© 2019 A joint effort by SUHAKAM & UNAM Youth. All rights reserved.

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CHAPTER II:
ORANG ASLI LAND RIGHTS

“Each generation of orang asli carried the knowledge of the seven or eight generations
before them…..but I feel the orang asli have been here for longer than that.
Longer than the formation of the Malaysian Government,
longer than the formation of Malaya and longer than the formation of any of the states”.

Mustafa Along, secretary of the Kelantan Network of Orang Asli Villages

1/1

According to the United Nations - Indigenous Peoples, Department of Economic and Social Affairs, indigenous peoples is defined as inheritors and practitioners of unique cultures and ways of relating to people and the environment and they have retained social, cultural, economic and political characteristics that are distinct from those of the dominant societies in which they live.

 

Despite their cultural differences, indigenous peoples from around the world share common problems related to the protection of their rights as distinct peoples. Indigenous peoples have sought recognition of their identities, way of life and their right to traditional lands, territories and natural resources for years, yet throughout history, their rights have always been violated. Indigenous peoples today, are arguably among the most disadvantaged and vulnerable groups of people in the world

 

In 2018, the Commission received 73 complaints from Indigenous Peoples. Of the 73 complaints received, 43 complaints were related to the land rights violations and infringements.

The Orang Asli of Peninsular Malaysia constitute 18 groups with their own language, customs and traditions, and are about 0.5% of the Malaysian population.

The Aboriginal Peoples Act 1954 grants Orang Asli usufructuary rights to their land – they can live off it and enjoy the fruits of the land, but they hold no titles.

It is estimated that less than 20% of Orang Asli land has been formally gazetted by the Government.

Pushing for Progress

SUHAKAM’s Recommendation

On the basis of the facts and determinations arising from Report of the National Inquiry into the Land Rights of Indigenous Peoples in Malaysia (National Inquiry Report), SUHAKAM is recommending the Federal and State Government to review domestic land laws and other related laws and policies, by incorporating a human rights focus in addressing the problems faced by Indigenous Peoples in their land claims; and, the formulation of strategies and a plan of action with the aim of protecting and promoting Indigenous Peoples’ right to land as an indivisible and integral part of the protection and promotion of their other human rights.


SUHAKAM’s Current Work

  • SUHAKAM has been conducting regular visits to schools and settlements of the indigenous communities to assess the status of education received by the indigenous community.

  • SUHAKAM holds meetings and discussions with the relevant stakeholders including indigenous community, the school authorities and relevant government agencies to discuss issues facing Orang Asli children’s access to education.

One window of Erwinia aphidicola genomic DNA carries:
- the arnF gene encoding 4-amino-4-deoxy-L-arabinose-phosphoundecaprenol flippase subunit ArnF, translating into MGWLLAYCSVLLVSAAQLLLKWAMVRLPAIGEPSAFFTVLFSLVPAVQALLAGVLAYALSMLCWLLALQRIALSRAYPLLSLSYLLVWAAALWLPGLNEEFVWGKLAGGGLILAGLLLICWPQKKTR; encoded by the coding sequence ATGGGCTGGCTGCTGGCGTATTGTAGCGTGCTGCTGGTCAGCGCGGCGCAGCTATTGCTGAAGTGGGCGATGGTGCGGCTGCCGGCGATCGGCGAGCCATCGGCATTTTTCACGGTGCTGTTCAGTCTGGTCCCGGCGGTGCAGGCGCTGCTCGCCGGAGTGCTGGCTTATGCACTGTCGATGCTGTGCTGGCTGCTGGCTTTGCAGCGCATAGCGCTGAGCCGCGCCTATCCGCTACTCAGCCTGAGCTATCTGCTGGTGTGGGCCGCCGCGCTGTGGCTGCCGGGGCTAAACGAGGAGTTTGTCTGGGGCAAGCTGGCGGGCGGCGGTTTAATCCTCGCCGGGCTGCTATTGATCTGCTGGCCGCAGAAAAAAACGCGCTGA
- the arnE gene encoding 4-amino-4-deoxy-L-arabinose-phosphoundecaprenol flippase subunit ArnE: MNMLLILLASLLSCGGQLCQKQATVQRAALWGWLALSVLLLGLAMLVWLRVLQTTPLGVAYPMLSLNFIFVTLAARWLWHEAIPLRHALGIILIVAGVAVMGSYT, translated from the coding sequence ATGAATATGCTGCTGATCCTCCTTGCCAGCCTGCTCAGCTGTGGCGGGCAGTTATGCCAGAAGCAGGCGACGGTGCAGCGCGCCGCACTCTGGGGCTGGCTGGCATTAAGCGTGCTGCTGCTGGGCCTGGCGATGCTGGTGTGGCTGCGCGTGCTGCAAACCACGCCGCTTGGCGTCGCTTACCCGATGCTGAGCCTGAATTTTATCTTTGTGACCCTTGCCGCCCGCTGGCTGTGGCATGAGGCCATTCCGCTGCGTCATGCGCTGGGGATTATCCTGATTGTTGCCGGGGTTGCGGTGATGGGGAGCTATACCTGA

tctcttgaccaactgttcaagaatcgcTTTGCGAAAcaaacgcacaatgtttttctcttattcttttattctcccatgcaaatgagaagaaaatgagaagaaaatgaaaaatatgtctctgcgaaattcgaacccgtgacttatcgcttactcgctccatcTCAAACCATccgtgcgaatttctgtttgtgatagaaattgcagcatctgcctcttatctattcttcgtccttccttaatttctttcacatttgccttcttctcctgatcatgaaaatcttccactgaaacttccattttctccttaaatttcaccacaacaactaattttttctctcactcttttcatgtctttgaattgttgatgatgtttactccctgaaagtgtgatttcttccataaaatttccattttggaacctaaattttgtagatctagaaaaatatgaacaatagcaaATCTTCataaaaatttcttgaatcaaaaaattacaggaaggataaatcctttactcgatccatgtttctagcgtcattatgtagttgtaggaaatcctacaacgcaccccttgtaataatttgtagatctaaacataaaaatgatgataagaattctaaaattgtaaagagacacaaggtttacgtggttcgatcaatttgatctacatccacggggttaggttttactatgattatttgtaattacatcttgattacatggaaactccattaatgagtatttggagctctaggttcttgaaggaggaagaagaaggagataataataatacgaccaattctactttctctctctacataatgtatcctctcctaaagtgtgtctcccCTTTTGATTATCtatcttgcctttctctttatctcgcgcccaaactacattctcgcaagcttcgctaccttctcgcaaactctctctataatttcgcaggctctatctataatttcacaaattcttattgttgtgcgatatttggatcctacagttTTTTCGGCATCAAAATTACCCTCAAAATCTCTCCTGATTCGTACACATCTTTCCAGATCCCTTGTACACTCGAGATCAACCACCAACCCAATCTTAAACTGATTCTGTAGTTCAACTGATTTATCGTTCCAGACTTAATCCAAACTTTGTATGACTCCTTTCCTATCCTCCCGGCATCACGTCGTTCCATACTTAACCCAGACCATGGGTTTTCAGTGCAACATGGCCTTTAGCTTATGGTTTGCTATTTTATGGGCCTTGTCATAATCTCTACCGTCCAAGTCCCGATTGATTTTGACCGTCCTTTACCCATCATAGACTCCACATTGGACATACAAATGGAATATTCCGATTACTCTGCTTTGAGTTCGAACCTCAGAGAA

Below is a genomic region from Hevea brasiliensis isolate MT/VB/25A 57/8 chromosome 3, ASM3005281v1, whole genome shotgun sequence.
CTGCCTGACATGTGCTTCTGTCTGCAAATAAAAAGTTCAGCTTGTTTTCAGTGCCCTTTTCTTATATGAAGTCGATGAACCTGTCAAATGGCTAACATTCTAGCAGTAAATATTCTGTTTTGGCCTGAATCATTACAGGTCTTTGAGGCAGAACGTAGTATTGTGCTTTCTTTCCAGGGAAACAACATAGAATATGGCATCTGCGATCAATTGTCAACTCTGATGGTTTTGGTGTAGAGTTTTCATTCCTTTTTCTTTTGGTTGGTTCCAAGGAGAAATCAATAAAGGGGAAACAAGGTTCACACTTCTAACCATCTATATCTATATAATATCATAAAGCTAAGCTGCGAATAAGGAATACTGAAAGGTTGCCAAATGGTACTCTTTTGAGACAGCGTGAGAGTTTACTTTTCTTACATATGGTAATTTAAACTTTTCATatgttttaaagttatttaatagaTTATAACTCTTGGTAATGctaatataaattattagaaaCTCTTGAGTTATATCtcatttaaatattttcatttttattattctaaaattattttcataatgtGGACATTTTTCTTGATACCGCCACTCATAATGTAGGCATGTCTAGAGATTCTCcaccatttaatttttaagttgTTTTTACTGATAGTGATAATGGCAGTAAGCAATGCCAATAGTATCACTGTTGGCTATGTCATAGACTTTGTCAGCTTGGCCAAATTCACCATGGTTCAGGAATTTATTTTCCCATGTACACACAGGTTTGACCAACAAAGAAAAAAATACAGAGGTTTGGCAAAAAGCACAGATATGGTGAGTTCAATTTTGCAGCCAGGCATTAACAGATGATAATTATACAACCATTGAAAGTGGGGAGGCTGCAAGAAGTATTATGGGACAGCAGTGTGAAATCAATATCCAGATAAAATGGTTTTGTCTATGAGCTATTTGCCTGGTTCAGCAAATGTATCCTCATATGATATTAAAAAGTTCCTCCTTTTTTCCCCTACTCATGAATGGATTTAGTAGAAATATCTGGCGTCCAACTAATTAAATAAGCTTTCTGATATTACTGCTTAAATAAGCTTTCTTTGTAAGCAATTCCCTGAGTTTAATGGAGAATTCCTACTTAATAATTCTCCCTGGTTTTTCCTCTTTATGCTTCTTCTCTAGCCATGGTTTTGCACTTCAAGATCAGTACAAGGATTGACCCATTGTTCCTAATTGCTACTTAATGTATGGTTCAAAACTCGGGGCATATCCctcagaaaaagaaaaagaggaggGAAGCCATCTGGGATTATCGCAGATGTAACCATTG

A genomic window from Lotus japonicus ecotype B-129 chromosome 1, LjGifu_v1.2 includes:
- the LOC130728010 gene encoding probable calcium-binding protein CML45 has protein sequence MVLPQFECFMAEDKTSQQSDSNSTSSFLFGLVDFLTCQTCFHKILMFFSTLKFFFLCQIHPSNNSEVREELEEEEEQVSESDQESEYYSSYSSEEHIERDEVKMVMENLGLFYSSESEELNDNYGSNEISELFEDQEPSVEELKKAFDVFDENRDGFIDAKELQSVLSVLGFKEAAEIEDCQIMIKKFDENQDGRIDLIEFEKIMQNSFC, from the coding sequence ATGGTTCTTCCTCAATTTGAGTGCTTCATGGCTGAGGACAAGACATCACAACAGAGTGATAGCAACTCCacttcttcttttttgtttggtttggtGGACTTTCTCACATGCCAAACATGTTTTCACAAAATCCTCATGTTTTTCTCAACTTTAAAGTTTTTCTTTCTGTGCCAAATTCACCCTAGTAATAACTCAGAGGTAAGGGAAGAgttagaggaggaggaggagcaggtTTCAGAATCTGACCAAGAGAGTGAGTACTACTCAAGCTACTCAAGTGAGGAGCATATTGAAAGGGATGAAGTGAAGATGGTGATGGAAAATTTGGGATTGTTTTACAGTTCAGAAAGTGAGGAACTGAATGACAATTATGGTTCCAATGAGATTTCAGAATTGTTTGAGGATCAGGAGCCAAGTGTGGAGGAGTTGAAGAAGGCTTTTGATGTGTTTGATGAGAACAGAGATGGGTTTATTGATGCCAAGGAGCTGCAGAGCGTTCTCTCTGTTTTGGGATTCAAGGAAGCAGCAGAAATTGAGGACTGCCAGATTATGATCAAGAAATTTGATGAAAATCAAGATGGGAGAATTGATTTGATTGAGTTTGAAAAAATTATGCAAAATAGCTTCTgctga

• Regarding the National Inquiry Report recommendations, SUHAKAM is following up with the new Government on its implementation.

Pakatan Harapan Manifesto


Promise 38:
Advancing the interests of Orang Asal in Peninsular Malaysia

 

  • Pakatan Harapan wants to recognise, uphold and protect the dignity and rights of THE indigenous community.

  • To overhaul the Orang Asli Development Department (JAKOA) so that the Orang Asli are given the skills and independence to improve their lives and socio-economic conditions rather than being controlled by the department.

  • Customary land is important matter for indigenous peoples. The Pakatan Harapan Government will work to implement proposals from the National Inquiry Report on Indigenous Land Rights prepared by SUHAKAM in 2013.

  • More resources will be allocated to upgrade the infrastructure of the Orang Asli villages, including paved roads, 24-hour electricity grid, treated water supply and stable communication networks so that the Orang Asli communities are no longer marginalised.

  • The number of schools in Orang Asli villages will be increased and equipped with good facility to ensure their children receive quality education.

 

Promise 48:
To return and guarantee the right of customary land of the people of Sabah and Sarawak

 

  • A Special Land Tribunal will be established immediately to resolve disputes over land rights and boundaries of customary land and settlement of overdue cases.

  • Development undertaken in the Orang Asli areas must be in accordance with sustainable and environmentally friendly models, taking into account socio-cultural factors of surrounding communities, and it must enlist the active participation of indigenous people.

 

Sustainable Development Goals

Indigenous Peoples & the 2030 Agenda: The declaration calls for empowerment of indigenous peoples inclusive & equitable quality education for all, also indigenous peoples.  Engagement of Indigenous Peoples in implementing the Agenda.

Also include:

  1. Target 2.3: Double the agricultural productivity and incomes of small-scale food producers, in particular…indigenous peoples.

  2. Target 4.5: Ensuring equal access to all levels of education and vocational training …for indigenous peoples.

* Cited sources are referenced from here.

Want to learn more? Do also check out these videos from Kini.TV and Rojak Daily.